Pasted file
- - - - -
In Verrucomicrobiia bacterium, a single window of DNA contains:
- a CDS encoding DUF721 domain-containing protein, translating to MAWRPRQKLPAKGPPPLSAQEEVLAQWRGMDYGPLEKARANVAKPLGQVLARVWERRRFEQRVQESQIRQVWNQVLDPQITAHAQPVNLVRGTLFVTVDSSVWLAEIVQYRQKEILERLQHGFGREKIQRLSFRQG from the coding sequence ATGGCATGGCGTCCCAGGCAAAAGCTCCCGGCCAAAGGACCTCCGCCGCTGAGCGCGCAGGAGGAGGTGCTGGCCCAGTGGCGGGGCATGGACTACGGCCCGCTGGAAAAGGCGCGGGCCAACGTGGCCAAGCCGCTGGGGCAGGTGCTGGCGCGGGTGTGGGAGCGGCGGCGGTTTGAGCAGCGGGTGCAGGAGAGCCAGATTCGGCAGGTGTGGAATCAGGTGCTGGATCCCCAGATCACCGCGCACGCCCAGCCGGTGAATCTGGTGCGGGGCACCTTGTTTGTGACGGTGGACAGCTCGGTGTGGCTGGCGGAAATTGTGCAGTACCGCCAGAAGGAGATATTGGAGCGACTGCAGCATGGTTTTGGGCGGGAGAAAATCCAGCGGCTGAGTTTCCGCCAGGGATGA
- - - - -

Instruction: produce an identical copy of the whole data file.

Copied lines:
In Verrucomicrobiia bacterium, a single window of DNA contains:
- a CDS encoding DUF721 domain-containing protein, translating to MAWRPRQKLPAKGPPPLSAQEEVLAQWRGMDYGPLEKARANVAKPLGQVLARVWERRRFEQRVQESQIRQVWNQVLDPQITAHAQPVNLVRGTLFVTVDSSVWLAEIVQYRQKEILERLQHGFGREKIQRLSFRQG from the coding sequence ATGGCATGGCGTCCCAGGCAAAAGCTCCCGGCCAAAGGACCTCCGCCGCTGAGCGCGCAGGAGGAGGTGCTGGCCCAGTGGCGGGGCATGGACTACGGCCCGCTGGAAAAGGCGCGGGCCAACGTGGCCAAGCCGCTGGGGCAGGTGCTGGCGCGGGTGTGGGAGCGGCGGCGGTTTGAGCAGCGGGTGCAGGAGAGCCAGATTCGGCAGGTGTGGAATCAGGTGCTGGATCCCCAGATCACCGCGCACGCCCAGCCGGTGAATCTGGTGCGGGGCACCTTGTTTGTGACGGTGGACAGCTCGGTGTGGCTGGCGGAAATTGTGCAGTACCGCCAGAAGGAGATATTGGAGCGACTGCAGCATGGTTTTGGGCGGGAGAAAATCCAGCGGCTGAGTTTCCGCCAGGGATGA